public async Task<IActionResult> ExternalLoginCallback(string returnUrl = null, string remoteError = null, string scheme = null)
{
    if (remoteError != null)
    {
        this.ErrorMessage = $"Error from external provider: {remoteError}";
        return this.RedirectToAction(nameof(this.Login));
    }
    var info = await this.signInManager.GetExternalLoginInfoAsync();
    if (info == null)
    {
        return this.RedirectToAction(nameof(this.Login));
    }

    // Sign in the user with this external login provider if the user already has a login.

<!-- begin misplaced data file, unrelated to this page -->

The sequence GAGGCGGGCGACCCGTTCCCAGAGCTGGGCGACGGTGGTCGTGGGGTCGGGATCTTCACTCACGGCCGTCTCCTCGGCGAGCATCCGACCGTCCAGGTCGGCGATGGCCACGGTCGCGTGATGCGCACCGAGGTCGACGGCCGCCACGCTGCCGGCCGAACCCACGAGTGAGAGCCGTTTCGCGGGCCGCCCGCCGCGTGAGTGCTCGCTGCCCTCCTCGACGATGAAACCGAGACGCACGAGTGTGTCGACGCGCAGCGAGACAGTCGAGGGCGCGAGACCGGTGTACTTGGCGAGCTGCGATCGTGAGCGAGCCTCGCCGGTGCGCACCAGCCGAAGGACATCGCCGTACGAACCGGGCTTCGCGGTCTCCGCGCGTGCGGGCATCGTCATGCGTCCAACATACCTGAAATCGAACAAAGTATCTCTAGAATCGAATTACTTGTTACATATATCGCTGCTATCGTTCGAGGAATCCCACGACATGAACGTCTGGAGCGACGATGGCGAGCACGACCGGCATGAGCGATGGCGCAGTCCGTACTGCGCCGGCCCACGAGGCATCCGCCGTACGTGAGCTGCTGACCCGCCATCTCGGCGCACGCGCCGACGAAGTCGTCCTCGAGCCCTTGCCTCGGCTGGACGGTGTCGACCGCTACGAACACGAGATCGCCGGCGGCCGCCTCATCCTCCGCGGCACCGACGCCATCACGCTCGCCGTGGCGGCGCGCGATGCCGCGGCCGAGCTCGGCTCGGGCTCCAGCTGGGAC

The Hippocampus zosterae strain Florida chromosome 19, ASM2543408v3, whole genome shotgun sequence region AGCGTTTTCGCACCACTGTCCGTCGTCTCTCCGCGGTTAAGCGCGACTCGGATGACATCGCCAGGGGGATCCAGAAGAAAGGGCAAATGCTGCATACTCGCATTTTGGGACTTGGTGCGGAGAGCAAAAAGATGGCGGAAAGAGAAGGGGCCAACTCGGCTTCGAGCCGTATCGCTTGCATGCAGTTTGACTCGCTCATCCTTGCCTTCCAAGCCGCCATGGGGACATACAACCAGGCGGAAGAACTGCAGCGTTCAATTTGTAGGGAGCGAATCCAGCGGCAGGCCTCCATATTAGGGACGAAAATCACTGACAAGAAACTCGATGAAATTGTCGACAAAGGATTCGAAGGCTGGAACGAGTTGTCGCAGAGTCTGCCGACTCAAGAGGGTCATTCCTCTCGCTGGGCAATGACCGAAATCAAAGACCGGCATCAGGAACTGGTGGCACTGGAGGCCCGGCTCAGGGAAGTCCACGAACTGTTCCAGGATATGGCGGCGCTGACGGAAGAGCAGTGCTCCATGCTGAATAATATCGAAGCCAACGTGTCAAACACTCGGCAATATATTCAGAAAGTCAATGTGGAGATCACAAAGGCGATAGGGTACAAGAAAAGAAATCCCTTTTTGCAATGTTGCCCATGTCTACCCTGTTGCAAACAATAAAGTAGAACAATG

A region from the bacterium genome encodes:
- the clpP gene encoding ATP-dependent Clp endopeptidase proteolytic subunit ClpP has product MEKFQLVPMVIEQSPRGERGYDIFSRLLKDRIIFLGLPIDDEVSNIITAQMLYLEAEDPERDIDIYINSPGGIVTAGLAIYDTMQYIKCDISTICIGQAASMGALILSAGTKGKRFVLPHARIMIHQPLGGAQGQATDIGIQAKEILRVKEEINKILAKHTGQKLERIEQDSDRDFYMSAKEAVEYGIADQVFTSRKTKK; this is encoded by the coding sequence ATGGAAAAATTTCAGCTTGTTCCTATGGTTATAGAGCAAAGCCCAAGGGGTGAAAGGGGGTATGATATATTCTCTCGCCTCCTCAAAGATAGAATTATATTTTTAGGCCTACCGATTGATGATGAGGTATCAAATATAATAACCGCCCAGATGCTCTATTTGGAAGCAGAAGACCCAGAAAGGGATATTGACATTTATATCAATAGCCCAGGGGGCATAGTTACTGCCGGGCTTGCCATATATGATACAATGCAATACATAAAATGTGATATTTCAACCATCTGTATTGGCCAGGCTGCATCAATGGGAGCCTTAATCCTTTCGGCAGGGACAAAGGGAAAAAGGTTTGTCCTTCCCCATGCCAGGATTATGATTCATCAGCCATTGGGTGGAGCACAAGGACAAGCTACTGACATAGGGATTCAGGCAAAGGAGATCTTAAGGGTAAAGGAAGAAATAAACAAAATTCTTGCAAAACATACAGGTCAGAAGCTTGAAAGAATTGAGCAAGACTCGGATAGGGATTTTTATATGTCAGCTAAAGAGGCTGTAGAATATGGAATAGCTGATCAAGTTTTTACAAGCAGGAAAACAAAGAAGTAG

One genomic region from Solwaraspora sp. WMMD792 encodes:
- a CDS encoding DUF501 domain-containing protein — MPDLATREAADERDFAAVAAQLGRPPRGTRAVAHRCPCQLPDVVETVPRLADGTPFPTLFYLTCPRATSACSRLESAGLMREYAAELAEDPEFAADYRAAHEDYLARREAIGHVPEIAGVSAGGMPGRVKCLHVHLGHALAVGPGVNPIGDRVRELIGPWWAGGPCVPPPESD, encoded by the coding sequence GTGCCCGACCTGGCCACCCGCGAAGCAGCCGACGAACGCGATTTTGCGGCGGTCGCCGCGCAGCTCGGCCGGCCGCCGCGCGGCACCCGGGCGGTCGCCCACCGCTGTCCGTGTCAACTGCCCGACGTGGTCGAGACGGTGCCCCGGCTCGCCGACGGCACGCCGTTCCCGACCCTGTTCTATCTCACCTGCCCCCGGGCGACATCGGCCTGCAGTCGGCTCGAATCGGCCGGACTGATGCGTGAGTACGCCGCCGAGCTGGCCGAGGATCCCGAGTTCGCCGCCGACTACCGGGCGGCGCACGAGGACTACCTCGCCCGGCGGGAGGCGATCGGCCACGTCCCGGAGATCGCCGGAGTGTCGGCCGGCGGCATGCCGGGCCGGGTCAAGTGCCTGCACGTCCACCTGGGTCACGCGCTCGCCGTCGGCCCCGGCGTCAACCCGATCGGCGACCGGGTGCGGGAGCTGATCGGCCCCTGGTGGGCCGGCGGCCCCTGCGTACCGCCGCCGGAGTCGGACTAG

var result = await this.signInManager.ExternalLoginSignInAsync(info.LoginProvider, info.ProviderKey, isPersistent: false, bypassTwoFactor: true);
    if (result.Succeeded)
    {
        this.logger.LogInformation("User logged in with {Name} provider.", info.LoginProvider);
        return scheme == JwtBearerDefaults.AuthenticationScheme
            ? await this.SignInWithOpenIdDict(await this.userManager.FindByLoginAsync(info.LoginProvider, info.ProviderKey))
            : this.RedirectToLocal(returnUrl);
    }
    if (result.IsLockedOut)
    {
        return this.RedirectToAction(nameof(this.Lockout));
    }

    // If the user does not have an account, then ask the user to create an account.
    this.ViewData["ReturnUrl"] = returnUrl;
    this.ViewData["LoginProvider"] = info.LoginProvider;
    if (scheme == JwtBearerDefaults.AuthenticationScheme)
    {
        this.ViewData["State"] = this.dataProtectionProvider.ProtectQueryString(this.Request.Query);